Single-use plastic retail bags, as I’ve explained numerous times in blogs, are much more energy-efficient to make than the alternatives, and it’s been proven in many studies that people use these bags multiple times to take out garbage, remove cat litter, pick up dog poop, and more. A paper bag is truly single use and requires more energy and resources — specifically water — to produce than a plastic bag.

Cotton retail bags have been promoted as alternatives, but they are far from being eco-friendly. It takes lots of fossil fuel to prepare the land, plant the cotton, spray the cotton fields with weed killers using aerial spraying methods, spray the fields with defoliant, and run equipment to pick the cotton and ship it to be made into fabric. The justification is that cotton is a natural product. Well, so is plastic! It comes from the earth and is made by natural processes as ancient animals and biomass become fuels.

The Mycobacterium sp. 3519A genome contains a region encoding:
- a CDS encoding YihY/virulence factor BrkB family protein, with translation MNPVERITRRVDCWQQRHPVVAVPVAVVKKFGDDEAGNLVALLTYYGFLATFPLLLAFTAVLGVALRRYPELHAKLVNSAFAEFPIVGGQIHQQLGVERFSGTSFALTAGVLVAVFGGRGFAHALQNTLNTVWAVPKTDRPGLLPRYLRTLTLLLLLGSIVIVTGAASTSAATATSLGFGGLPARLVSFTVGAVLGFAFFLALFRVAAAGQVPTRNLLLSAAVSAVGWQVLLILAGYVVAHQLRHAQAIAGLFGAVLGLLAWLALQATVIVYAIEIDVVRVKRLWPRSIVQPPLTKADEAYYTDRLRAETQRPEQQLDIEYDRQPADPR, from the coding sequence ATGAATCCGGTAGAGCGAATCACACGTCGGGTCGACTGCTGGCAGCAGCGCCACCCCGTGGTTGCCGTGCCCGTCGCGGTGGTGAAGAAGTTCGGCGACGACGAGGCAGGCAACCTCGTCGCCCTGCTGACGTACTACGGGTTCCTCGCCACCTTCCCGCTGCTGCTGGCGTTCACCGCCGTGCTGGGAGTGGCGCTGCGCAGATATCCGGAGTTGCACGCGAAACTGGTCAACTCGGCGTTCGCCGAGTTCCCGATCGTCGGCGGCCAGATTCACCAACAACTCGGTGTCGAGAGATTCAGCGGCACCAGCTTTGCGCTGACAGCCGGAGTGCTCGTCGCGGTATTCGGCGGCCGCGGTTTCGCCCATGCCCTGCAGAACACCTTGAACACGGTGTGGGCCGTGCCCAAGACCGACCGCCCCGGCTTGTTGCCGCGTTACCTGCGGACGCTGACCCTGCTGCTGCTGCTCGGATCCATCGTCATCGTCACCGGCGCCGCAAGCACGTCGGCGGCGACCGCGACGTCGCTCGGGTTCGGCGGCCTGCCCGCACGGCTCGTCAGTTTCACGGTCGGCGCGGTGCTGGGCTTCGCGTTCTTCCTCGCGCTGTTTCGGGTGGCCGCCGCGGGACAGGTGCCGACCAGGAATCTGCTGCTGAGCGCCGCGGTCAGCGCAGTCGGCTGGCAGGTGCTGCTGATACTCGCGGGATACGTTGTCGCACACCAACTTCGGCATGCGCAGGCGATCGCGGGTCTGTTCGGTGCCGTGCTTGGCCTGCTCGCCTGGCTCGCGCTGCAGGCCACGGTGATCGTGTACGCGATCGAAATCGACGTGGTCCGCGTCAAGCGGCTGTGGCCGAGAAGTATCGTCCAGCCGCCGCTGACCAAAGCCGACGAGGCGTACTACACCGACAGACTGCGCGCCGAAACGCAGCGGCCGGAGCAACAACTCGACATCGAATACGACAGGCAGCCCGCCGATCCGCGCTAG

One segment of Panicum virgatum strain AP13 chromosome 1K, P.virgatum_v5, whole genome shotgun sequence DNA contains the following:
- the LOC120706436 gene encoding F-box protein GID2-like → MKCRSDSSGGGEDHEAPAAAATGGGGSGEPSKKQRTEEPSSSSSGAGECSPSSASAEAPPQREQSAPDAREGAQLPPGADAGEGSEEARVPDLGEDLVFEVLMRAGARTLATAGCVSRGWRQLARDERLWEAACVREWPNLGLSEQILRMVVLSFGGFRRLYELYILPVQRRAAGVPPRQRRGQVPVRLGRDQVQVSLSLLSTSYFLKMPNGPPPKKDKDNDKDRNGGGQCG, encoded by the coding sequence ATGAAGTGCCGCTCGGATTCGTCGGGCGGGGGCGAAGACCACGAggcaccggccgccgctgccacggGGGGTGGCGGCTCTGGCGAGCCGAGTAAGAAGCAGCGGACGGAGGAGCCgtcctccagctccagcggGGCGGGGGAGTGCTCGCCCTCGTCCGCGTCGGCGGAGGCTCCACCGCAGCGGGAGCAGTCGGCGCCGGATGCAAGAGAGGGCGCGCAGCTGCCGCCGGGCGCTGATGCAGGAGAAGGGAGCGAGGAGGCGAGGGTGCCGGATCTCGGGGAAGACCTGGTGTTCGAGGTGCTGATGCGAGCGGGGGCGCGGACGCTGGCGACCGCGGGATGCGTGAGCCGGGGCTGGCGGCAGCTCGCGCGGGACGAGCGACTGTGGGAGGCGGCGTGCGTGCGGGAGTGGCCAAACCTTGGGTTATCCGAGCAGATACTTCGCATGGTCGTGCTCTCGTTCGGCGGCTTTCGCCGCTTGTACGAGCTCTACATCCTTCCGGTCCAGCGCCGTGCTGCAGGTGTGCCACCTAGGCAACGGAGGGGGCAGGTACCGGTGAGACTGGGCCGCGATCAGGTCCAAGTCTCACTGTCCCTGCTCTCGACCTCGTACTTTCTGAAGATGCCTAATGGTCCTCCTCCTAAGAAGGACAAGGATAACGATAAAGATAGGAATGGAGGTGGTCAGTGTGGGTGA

Suspend and deny permits for new or expanded plastic production facilities, associated infrastructure projects, and exports. On Nov. 4, Simmonds’ organization, the Center for Biological Diversity, announced that the Army Corps of Engineers had suspended its permit for Formosa Plastics’ proposed plant in St. James Parish, LA, a day ahead of the filing deadline for the Corps to defend its issuance of permits in a federal lawsuit filed by project opponents. Does this mean that all new or expanding plastic production plants would have permits suspended or denied? Will that include plastic processors/converters that make all types of plastic products, including those for building and construction, electronics, transportation? The Action Plan does not specify which plastic facilities it intends to prevent but I’m assuming any and all are at risk, putting hundreds of thousands of people out of work.